Review: Cathay Pacific The Pier First Class Lounge Hong Kong

After having a nice lunch with the manager at the American Express Centurion Lounge Hong Kong I guested him into the United Club which is the only lounge at the Hong Kong airport he hadn’t yet seen despite it being nearby (it’s the nicest United Club in the system in my opinion, but not impressive for the Hong Kong airport).

Then I bid him adieu and headed over to Cathay Pacific’s “The Pier” first class lounge near gate 63.

The Pier offers one of the best first lounges in the world. For instance I’d rank it behind Lufthansa’s first class terminal, largely on par with the Qantas first class lounge in Sydney.

It’s an easy walk from the Centurion lounge but if you’re just entering the airport bear in mind that Cathay Pacific offers two different first class lounges — The Wing (near gate 3) and The Pier. If you don’t have hours to kill you’ll probably just use the one nearest you. Both offer sit down dining, and the Wing has the nicer private shower rooms (“The Cabanas”).

However to reach The Pier you’ll take the train to gates 60-80. The train is one way only, if your departure is from a low numbered gate you’ll walk back.

The Pier is on the lower level of the airport:

At the bottom of the escalator there will be Cathay Pacific agents who will take your lounge invitiation for admittance, though they’ll also let you in based on a first class Cathay Pacific boarding pass or oneworld emerald status and same day oneworld flight.

That’s one of the great things about oneworld: top tier members having access to first class lounges, at least that’s true for the Cathay Pacific and Qantas lounges, American, British Airways, and Qatar have carved out their best premium ground experiences and excluded oneworld top tier elites. Which is why I’ve always assumed somehow this benefit wouldn’t last.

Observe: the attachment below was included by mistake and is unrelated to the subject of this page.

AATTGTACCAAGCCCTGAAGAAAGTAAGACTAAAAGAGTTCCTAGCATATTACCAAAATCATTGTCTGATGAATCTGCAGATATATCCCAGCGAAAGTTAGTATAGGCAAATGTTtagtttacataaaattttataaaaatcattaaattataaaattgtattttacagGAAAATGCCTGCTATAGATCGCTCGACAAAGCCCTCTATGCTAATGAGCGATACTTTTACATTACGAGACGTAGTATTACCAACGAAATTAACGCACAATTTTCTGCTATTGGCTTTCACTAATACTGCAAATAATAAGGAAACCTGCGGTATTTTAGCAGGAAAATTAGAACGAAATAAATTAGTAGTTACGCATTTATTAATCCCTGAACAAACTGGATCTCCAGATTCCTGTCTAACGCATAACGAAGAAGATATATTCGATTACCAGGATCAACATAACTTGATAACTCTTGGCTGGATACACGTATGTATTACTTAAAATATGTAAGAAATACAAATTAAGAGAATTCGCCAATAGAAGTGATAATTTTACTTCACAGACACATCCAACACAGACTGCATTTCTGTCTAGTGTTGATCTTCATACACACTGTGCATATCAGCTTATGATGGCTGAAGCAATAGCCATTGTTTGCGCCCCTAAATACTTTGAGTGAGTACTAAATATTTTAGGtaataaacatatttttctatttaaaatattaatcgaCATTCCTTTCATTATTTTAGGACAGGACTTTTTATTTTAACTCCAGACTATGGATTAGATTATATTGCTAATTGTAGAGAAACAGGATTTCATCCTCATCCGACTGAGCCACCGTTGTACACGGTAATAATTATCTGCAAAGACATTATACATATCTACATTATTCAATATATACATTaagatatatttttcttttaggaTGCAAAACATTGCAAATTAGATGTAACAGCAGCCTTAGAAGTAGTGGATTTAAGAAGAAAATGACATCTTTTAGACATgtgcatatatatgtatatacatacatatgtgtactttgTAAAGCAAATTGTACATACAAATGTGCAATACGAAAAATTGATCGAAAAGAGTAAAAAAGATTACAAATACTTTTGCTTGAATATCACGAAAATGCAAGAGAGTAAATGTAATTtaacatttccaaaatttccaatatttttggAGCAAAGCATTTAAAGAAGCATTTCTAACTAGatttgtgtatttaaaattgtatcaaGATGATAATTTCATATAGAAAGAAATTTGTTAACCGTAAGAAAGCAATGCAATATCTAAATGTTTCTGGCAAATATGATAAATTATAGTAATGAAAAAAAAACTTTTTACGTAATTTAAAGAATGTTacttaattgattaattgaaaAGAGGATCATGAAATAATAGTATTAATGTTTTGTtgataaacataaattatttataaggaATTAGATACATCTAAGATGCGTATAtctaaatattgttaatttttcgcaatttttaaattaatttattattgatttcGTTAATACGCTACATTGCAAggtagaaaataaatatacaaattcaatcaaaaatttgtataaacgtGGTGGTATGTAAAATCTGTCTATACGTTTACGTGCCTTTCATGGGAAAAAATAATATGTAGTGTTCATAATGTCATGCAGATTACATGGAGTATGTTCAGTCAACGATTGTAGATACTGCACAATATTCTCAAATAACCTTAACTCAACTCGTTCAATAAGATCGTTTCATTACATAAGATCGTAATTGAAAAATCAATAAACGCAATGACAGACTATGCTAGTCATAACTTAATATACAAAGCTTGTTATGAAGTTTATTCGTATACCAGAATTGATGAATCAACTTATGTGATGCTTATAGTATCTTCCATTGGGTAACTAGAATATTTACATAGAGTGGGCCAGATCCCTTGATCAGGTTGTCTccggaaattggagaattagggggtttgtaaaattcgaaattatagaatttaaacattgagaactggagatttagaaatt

The renovated first class The Pier opened two years ago. It’s gorgeous and reminds me more of a Park Hyatt or a new St. Regis than it does an airline lounge.

When you enter you’re faced with a long hallway which connects the different offerings of the lounge.

On the far left hand side there’s a bar and other seating areas around it. As a proper first class lounge, there are really a number of different seating areas, with furniture creating a sense of space rather than just a sea of seat.

I spent most of my time in the lounge in one of the semi-private rooms in an area known as “The Retreat.” These are small cabanas of sort (without their own bathroom), just a little room with day bed and power where you can close a curtain for privacy. They overlook the tarmac offering direct view of aircraft, though you can also lower blinds to keep out the light.

I worked from one of these rooms for awhile, then set the alarm on my phone and let myself doze off for a bit. I found them to be great overall although the temperatures skewed on the warm side.

The lounge has a business center.

They have fantastic showers (with Aesop bath amenities) though they don’t compare to the cabanas in the wing. And they offer 10 minute foot massages though I didn’t partake.

There’s a self service snack area called The Pantry.

But the restaurant is a highlight, although there’s no buffet, it’s all sit down dining with another bar inside as well.